Coade Visit & Clay Making

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I had the great opportunity to visit Coade Limited near Salisbury.  Stephen Pettifer owns the company and works with his team Alisdair, Hannah and Richard to produce award winning, high quality, Coade Stone replicas of original models, in addition to their own bespoke Coade objects  and artifacts for clients throughout the world.  Attention to detail of such a high standard, and every piece hand  finished to perfection.  No secrets shared, but I was allowed to see them work, ask many questions and may get to go back and spend a day hands on in the workshop.

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Continuing on from my initial ‘salt dough’ model process I realised that those components would be too small to physically make any press moulds so I hunted various charity shops until I found the items which would be symbolic of those I had already used.  Structural column, architectural design and  aesthetic, and finally  wealth to pursue.  These can be seen in the glass vase, the casserole pot lids and the pineapple bottle stopper!  Combined the components have the resemblance of a commemorative column or totum like that I mentioned previously of the Sir John Soanes Pasticcio.

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First of all I needed to make plaster moulds of each component.  The glass vase and casserole lids would be two part moulds and take one day each to cast, the pineapple was a four part mould and took 1 1/2 days to cast.  I first had to  construct a casting box.  Potters clay was used as a platform for casting and moulding for the separate parts and Vaseline was used as a release agent.  Natches were made in the plaster for relocation at the next stage (press moulding).  








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I then proceeded to make the plaster moulds for the casserole pot lids, both were slightly different and two part moulds were needed.  I didn’t think through the fixing protrusions in enough detail and so one of the parts was cast in place! I had to try and hack it out without breaking the mould.  Although the moulds seem very large it was because a 1 1/2-2 inch thickness was need to protect vulnerable narrow pieces of the original and withstand the forces of the clay/plaster and chemical reaction.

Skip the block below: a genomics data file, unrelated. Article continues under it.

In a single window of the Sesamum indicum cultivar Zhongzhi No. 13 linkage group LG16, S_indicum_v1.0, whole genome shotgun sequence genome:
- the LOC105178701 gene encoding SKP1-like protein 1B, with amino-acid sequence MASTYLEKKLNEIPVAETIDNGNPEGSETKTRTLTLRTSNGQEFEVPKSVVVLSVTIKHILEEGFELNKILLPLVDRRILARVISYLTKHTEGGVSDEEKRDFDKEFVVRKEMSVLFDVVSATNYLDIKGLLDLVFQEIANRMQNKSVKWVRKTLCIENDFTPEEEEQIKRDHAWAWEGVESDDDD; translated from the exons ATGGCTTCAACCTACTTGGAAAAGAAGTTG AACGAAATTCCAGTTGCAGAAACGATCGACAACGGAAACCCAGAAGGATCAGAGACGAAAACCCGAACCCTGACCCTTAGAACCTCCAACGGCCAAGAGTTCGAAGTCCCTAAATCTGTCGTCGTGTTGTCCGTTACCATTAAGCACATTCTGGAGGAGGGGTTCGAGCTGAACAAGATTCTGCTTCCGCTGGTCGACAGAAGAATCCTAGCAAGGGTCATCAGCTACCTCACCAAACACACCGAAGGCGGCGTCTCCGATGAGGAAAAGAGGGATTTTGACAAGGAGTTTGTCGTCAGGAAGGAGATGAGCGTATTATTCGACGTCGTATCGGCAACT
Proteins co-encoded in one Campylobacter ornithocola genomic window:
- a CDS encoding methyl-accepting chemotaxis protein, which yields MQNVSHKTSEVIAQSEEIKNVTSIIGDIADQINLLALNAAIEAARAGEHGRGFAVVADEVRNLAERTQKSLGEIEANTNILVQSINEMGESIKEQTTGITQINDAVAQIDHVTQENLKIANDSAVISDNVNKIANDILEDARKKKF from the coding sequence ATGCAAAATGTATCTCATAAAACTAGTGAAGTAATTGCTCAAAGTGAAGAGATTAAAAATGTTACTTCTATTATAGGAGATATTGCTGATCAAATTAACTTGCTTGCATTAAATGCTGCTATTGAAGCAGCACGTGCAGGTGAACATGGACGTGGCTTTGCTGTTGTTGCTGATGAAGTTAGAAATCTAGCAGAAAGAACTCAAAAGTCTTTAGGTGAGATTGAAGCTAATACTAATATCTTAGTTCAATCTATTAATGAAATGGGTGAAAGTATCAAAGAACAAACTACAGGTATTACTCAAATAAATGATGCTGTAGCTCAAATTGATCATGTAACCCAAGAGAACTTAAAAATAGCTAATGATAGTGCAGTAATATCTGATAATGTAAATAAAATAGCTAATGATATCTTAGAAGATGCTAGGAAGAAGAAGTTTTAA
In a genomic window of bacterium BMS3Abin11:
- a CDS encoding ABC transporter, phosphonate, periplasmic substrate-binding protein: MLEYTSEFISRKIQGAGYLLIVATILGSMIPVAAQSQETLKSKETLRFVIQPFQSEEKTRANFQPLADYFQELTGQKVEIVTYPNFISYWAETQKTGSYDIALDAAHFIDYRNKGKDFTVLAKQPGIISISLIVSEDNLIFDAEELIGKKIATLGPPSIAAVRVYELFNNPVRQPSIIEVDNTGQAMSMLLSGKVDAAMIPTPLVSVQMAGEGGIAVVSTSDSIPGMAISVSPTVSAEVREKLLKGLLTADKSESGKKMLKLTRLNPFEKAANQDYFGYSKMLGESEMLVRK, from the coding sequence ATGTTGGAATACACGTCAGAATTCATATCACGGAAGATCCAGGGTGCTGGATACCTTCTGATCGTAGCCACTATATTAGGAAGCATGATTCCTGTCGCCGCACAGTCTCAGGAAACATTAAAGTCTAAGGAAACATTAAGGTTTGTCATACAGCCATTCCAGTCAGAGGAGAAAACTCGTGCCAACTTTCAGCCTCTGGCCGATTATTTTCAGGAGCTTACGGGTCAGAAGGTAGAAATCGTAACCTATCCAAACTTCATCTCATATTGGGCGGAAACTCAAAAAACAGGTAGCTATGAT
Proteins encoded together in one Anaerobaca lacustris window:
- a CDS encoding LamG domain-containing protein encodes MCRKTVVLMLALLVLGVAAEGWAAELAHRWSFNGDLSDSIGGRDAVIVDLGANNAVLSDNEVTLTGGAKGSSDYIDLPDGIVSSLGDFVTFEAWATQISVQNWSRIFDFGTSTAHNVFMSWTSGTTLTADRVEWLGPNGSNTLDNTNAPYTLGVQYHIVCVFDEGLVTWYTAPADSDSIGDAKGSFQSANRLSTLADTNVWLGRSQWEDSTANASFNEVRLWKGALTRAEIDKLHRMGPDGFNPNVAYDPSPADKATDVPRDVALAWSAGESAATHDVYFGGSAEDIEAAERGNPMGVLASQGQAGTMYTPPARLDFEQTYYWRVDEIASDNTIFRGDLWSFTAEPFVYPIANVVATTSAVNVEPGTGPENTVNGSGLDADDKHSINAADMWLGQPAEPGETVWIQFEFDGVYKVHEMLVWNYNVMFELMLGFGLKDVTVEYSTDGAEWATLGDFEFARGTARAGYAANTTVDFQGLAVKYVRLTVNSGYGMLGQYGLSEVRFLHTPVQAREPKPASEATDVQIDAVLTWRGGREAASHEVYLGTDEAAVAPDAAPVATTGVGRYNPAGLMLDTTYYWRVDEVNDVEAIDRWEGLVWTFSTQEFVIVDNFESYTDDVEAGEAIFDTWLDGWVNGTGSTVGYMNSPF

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The final mould was the four piece pineapple.  Each segment had to be marked up, areas of undercut needed to be masked off, and theleaves modeled separately.  It was difficult to cast in the plaster because of the complexity of the shape and trying to keep it stable.  As such one side of the mould was not as thick near a vulnerable joint and the plaster mould broke when removing from the original.  One area of the pineapple has not been sealed off with clay entirely, therefore the plaster had seeped through to the base causing a sink hole on the external surface and thus a weak point.


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I mixed four batches of Coade Stone Clay- they needed two days to settle before using.  This had to be wedged before storage and wedged before use. (Wedged means to knead like dough and remove any air pockets which could cause defects when firing).

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The plaster moulds needed to be thoroughly dry before press moulding the clay.  After one week they were not dry.  To dry out in the over the moulds had to be put into an oven at 45 degree C for two hours maximum, and allowed to cool within the oven.   They were still not dry, I again put them in for another two hours and allowed them to cool down.

They were just about ok to press mould. P1260570





P1260603      P1260611     P1260617     P1260620P1260621P1260636P1260623P1260650It took 6 hours to press mould all of the components, and I hand mould the leaves (sprigs) test cubes, and shots for the technology study.

So on Tuesday evening the clay master objects could be struck from the moulds (following a 24 hour period of drying within the plaster mould).  Some of the clay protrusions snapped off, some of the natches in the plaster for relocation weren’t big enough to secure the exact position and as a result the clay halves did not match well.  I spent the next size hours fettling the objects.  That is to say, you trim, infill, polish and smooth over any defects whilst the clay is still green, without damaging the main body.

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… grand total of 64 hours and this is the result! four small but not so perfectly formed objects ready

to be kiln fired up to a maximum of 1050 degree C over a period of 38-40 hours.


One thought on “Coade Visit & Clay Making

  1. This must have taken forever! We admire your patience to keep going and the documentation of your process is great. As we mentioned earlier, try to draw up the different steps as part of your exploration study, really explaining the chemical composition of the constituent parts, and your hypotheses at every stage vs. your conclusions. Its a great way to work and we look forward to seeing your fired Coade Stone creations in person!

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